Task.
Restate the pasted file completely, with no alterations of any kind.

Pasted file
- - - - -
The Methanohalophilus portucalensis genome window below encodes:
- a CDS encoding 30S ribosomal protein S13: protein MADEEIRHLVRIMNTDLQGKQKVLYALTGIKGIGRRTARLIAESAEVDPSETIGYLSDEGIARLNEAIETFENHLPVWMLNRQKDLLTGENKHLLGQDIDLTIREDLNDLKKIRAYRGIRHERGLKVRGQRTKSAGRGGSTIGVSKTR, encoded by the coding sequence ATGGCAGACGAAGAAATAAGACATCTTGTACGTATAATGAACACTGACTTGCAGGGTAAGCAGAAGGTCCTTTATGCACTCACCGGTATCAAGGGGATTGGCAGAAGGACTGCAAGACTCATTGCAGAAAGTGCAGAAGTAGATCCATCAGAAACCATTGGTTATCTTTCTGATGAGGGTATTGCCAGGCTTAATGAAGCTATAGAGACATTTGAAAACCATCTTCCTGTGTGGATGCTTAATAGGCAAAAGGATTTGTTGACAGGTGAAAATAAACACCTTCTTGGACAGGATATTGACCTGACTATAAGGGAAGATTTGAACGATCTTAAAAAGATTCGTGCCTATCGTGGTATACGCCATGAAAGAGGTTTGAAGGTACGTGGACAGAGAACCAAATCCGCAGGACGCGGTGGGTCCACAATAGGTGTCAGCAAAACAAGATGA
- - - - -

The Methanohalophilus portucalensis genome window below encodes:
- a CDS encoding 30S ribosomal protein S13: protein MADEEIRHLVRIMNTDLQGKQKVLYALTGIKGIGRRTARLIAESAEVDPSETIGYLSDEGIARLNEAIETFENHLPVWMLNRQKDLLTGENKHLLGQDIDLTIREDLNDLKKIRAYRGIRHERGLKVRGQRTKSAGRGGSTIGVSKTR, encoded by the coding sequence ATGGCAGACGAAGAAATAAGACATCTTGTACGTATAATGAACACTGACTTGCAGGGTAAGCAGAAGGTCCTTTATGCACTCACCGGTATCAAGGGGATTGGCAGAAGGACTGCAAGACTCATTGCAGAAAGTGCAGAAGTAGATCCATCAGAAACCATTGGTTATCTTTCTGATGAGGGTATTGCCAGGCTTAATGAAGCTATAGAGACATTTGAAAACCATCTTCCTGTGTGGATGCTTAATAGGCAAAAGGATTTGTTGACAGGTGAAAATAAACACCTTCTTGGACAGGATATTGACCTGACTATAAGGGAAGATTTGAACGATCTTAAAAAGATTCGTGCCTATCGTGGTATACGCCATGAAAGAGGTTTGAAGGTACGTGGACAGAGAACCAAATCCGCAGGACGCGGTGGGTCCACAATAGGTGTCAGCAAAACAAGATGA